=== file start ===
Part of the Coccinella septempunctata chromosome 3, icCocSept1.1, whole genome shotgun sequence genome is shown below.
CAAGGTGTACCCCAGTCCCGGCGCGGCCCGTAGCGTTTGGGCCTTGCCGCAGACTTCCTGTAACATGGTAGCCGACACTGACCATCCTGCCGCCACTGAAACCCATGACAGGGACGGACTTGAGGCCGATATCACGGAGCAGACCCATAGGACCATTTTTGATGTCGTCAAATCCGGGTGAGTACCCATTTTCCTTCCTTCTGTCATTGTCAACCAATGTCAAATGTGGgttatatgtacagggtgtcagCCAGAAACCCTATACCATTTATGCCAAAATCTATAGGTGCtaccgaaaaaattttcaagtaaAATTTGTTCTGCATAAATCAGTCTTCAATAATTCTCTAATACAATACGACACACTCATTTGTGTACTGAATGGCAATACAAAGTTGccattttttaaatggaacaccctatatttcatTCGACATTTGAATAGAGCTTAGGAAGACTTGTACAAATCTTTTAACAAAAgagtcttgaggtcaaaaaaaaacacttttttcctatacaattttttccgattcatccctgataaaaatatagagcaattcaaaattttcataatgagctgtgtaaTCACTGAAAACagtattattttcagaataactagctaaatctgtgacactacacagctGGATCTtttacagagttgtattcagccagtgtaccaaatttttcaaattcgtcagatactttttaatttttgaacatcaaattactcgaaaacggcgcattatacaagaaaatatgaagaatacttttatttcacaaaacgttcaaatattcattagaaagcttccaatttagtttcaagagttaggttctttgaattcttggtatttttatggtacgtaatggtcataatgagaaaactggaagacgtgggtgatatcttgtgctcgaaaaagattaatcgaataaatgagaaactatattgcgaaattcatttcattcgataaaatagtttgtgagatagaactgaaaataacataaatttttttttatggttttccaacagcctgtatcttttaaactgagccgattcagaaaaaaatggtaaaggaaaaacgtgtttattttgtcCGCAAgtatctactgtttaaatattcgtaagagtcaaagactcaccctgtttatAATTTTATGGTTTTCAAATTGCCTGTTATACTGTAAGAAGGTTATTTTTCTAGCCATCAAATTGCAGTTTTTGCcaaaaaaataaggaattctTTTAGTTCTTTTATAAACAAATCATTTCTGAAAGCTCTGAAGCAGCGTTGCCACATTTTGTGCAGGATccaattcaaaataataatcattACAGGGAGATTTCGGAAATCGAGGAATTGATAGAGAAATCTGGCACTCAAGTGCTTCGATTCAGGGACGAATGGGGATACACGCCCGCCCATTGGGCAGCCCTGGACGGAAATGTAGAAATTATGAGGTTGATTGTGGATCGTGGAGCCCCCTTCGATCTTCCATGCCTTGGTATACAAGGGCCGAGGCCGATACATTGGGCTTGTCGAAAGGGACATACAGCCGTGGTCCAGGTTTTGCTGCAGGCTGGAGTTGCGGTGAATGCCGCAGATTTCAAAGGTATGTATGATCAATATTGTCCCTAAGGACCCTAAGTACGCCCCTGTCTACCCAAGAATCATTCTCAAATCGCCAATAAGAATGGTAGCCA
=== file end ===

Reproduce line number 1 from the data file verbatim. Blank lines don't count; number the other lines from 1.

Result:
Part of the Coccinella septempunctata chromosome 3, icCocSept1.1, whole genome shotgun sequence genome is shown below.